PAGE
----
Chapter 6: THE HUMAN ORGANISM
As similar as we humans are in many ways to other species, we are unique among the earth's life forms in our ability to use language and thought. Having evolved a large and complex brain, our species has a facility to think, imagine, create, and learn from experience that far exceeds that of any other species. We have used this ability to create technologies and literary and artistic works on a vast scale, and to develop a scientific understanding of ourselves and the world.
We are also unique in our profound curiosity about ourselves: How are we put together physically? How were we formed? How do we relate biologically to other life forms and to our ancestors? How are we as individuals like or unlike other humans? How can we stay healthy? Much of the scientific endeavor focuses on such questions.
This chapter presents recommendations for what scientifically literate people should know about themselves as a species. Such knowledge provides a basis for increased awareness of both self and society. The chapter focuses on six major aspects of the human organism: human identity, human development, the basic functions of the body, learning, physical health, and mental health. The recommendations on physical and mental health are included because they help relate the scientific understanding of the human organism to a major area of concernpersonal well-beingcommon to all humans.
In most biological respects, humans are like other living organisms. For instance, they are made up of cells like those of other animals, have much the same chemical composition, have organ systems and physical characteristics like many others, reproduce in a similar way, carry the same kind of genetic information system, and are part of a food web.
Fossil and molecular evidence supports the belief that the human species, no less than others, evolved from other organisms. Evidence continues to accumulate and scientists continue to debate dates and lineage, but the broad outlines of the story are generally accepted. Primatesthe classification of similar organisms that includes humans, monkeys and apes, and several other kinds of mammalsbegan to evolve from other mammals less than 100 million years ago. Several humanlike primate species began appearing and branching about 5 million years ago, but all except one became extinct. The line that survived led to the modern human species.
Like other complex organisms, people vary in size and shape, skin color, body proportions, body hair, facial features, muscle strength, handedness, and so on. But these differences are minor compared to the internal similarity of all humans, as demonstrated by the fact that people from anywhere in the world can physically mix on the basis of reproduction, blood transfusions, and organ transplants. Humans are indeed a single species. Furthermore, as great as cultural differences between groups of people seem to be, their complex languages, technologies, and arts distinguish them from any other species.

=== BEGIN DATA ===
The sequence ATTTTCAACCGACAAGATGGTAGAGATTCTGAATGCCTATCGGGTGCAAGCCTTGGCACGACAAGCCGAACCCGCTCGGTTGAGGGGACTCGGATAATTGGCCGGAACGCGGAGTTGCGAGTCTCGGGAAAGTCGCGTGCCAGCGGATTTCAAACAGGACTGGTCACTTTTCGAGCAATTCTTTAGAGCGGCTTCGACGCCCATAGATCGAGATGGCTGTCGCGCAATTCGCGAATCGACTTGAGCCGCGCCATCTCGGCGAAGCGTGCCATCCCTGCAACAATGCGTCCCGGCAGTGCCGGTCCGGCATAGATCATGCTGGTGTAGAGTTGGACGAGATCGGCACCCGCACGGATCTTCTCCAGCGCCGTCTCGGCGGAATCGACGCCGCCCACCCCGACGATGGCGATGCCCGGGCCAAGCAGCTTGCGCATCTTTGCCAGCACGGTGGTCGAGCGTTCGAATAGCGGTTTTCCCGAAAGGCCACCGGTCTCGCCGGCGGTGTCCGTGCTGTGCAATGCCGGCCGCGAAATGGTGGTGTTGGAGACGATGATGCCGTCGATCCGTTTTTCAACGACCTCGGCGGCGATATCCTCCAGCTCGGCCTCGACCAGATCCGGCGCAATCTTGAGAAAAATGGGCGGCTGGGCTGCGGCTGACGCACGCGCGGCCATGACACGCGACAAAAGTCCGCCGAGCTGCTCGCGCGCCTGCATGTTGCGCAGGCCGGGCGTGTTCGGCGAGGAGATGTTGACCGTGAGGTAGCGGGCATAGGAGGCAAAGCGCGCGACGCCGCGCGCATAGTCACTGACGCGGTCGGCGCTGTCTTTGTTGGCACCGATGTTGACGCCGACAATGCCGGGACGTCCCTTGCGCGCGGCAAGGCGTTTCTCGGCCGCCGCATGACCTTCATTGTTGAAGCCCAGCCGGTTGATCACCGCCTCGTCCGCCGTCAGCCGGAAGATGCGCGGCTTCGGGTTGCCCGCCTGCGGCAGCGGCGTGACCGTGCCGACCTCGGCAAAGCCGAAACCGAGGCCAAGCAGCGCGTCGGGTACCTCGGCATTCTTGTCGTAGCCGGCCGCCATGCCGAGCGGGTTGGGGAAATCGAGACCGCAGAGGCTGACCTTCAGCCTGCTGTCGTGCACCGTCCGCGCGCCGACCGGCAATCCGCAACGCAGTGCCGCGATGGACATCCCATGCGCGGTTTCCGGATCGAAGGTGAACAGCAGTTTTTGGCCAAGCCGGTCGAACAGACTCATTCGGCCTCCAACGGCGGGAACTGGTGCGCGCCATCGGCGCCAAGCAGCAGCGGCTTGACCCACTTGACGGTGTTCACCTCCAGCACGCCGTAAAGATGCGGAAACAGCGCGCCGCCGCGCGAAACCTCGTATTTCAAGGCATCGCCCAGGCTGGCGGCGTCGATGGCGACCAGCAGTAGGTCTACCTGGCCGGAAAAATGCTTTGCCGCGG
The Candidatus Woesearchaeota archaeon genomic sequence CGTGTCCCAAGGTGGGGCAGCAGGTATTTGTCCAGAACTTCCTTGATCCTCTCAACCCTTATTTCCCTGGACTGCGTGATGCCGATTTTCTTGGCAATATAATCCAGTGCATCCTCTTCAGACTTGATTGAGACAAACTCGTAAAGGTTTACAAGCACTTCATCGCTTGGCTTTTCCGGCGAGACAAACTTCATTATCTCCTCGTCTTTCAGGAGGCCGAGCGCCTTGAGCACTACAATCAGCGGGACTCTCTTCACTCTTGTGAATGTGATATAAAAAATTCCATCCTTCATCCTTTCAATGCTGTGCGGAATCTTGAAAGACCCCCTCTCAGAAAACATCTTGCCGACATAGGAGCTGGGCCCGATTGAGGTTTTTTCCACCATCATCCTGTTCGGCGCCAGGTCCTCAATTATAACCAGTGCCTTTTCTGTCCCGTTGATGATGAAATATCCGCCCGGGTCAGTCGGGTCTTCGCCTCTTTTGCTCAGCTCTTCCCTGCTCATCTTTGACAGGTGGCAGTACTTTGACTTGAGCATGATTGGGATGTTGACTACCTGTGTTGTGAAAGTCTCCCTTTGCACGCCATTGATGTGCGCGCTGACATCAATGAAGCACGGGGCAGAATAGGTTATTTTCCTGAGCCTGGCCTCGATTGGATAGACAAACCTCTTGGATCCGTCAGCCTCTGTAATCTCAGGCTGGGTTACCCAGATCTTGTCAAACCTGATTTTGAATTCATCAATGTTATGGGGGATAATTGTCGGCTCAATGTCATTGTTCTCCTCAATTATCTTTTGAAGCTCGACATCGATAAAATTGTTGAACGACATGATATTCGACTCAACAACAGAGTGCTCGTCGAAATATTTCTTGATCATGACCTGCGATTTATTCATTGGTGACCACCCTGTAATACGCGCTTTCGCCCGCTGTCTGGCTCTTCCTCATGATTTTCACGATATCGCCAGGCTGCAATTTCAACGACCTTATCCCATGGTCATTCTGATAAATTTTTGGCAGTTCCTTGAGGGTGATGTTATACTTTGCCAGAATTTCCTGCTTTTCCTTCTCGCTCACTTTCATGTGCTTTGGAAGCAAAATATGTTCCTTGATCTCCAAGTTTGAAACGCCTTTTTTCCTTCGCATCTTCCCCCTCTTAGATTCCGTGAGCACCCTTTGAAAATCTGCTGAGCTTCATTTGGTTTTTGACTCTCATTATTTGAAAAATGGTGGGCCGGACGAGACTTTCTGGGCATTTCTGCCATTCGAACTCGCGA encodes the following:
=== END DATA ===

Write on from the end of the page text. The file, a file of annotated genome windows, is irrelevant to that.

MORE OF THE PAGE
Some other species organize themselves sociallymainly by taking on different specialized functions, such as defense, food collection, or reproductionbut they follow relatively fixed patterns that are limited by their genetic inheritance. Humans have a much greater range of social behaviorfrom playing card games to singing choral music, from mastering multiple languages to formulating laws.
One of the most important events in the history of the human species was the turn some 10,000 years ago from hunting and gathering to farming, which made possible rapid increases in population. During that early period of growth, the social inventiveness of the human species began to produce villages and then cities, new economic and political systems, recordkeepingand organized warfare. Recently, the greater efficiency of agriculture and the control of infectious disease has further accelerated growth of the human population, which is now more than five billion.
Just as our species is biological, social, and cultural, so is it technological. Compared with other species, we are nothing special when it comes to speed, agility, strength, stamina, vision, hearing, or the ability to withstand extremes of environmental conditions. A variety of technologies, however, improves our ability to interact with the physical world. In a sense, our inventions have helped us make up for our biological disadvantages. Written records enable us to share and compile great amounts of information. Vehicles allow us to move more rapidly than other animals, to travel in many media (even in space), and to reach remote and inhospitable places. Tools provide us with very delicate control and with prodigious strength and speed. Telescopes, cameras, infrared sensors, microphones, and other instruments extend our visual, auditory, and tactile senses, and increase their sensitivity. Prosthetic devices and chemical and surgical intervention enable people with physical disabilities to function effectively in their environment.